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Friday, October 12, 2012

“Osman's Dream: The History of the Ottoman Empire”, by Caroline Finkel


704 pages, Basic Books, ISBN-13: 978-0465023967

Though more people today associate the word "ottoman" with fancy cushioned footstools than with a mighty regime, the Ottoman Empire dominated much of southeastern Europe and the Middle East from the fifteenth century to the end of the First World War. In many respects it was the last of the great Muslim empires which challenged Christian Europe, while its’ lengthy decline concerned generations of Western statesman and its successor states still demand the world's attention. In Osman's Dream: The History of the Ottoman Empire, Caroline Finkel offers us a single-volume history of the Ottoman Empire, ranging from its obscure origins to its demise in the 1920s. Though similar overviews have been written before, her goal is to dispel the traditional “rise and fall” approach and to free the empire from its’ stereotyping as, in her words, “a theatre of the absurd”. Tapping into the enormous wealth of recent scholarly work on the Ottomans, she offers a far more complex and nuanced portrayal of the empire than in most popular accounts – pointing out, for example, that the ranks of the soldiers of the early empire included as many Christians as it did Muslims, and that it was not until well into the empire's decline in the 18th Century that the Ottoman sultans began to embrace the previously disused title of Caliph.

Yet the book suffers from a relatively narrow focus. Most of the text is dominated by a narrative of high politics, one concentrating on the machinations and maneuvering of the sultans; other elements, such as the complex social and economic structures of the empire, are addressed only in passing. Moreover, Finkel rarely explains the empire in any depth. Key institutions such as the janissaries are mentioned and their political role is covered, but the reasons for their existence and maintenance are rarely analyzed in detail. The result is that while readers are informed of the who, what, and when of Ottoman history, the how and the why often are left unaddressed. Furthermore, while this book provides a rather quick paced narrative for a large span of history, its divergence from established historical fact regarding the Armenian Genocide is so blatant as to border on propaganda. While the author spends a short amount of time on the issue, admitting that “some” atrocity took place (!), her views completely run counter to a vast amount if well-established research.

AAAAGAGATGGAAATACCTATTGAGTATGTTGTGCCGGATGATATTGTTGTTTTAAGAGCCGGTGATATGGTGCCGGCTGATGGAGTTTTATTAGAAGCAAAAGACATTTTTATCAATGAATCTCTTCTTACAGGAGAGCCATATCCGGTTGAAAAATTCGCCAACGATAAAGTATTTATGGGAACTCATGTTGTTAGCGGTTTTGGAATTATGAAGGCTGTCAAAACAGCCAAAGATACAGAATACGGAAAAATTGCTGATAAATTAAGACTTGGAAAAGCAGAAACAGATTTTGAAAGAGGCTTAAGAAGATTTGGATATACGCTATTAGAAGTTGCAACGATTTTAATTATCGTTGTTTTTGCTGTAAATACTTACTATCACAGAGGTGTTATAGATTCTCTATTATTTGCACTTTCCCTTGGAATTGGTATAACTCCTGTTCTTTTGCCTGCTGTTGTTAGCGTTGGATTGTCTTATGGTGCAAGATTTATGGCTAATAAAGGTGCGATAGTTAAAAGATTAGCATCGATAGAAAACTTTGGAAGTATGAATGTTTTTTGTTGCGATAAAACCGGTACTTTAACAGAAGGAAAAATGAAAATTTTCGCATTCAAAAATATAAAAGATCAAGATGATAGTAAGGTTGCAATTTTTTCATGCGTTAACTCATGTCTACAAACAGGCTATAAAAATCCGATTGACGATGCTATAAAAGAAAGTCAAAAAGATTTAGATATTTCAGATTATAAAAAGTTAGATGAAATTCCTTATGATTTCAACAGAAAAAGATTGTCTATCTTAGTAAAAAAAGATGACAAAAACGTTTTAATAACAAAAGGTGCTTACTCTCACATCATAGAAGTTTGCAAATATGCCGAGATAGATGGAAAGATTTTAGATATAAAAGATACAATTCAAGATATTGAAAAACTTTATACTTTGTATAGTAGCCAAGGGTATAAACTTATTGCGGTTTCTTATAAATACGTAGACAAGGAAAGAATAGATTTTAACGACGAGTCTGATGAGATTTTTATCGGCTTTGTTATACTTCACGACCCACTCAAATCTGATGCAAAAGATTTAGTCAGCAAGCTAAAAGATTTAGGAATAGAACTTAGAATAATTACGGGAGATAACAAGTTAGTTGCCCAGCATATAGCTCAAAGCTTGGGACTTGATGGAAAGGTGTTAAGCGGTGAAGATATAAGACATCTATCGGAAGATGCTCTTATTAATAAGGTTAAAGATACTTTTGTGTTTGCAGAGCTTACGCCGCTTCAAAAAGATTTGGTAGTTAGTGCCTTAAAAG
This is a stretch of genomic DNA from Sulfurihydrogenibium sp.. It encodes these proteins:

Nonetheless, Finkel has provided an accessible overview of the Ottoman Empire, one largely free from the Eurocentric stereotyping all too typical of many earlier histories of the subject. While the text is often dense with details, the narrative itself is straightforward and a useful set of maps are provided to help readers master the intricacies of the human geography of the period. This book is likely to serve as the standard work on the empire for many years to come, though one that should be supplemented by more explanatory texts.
 

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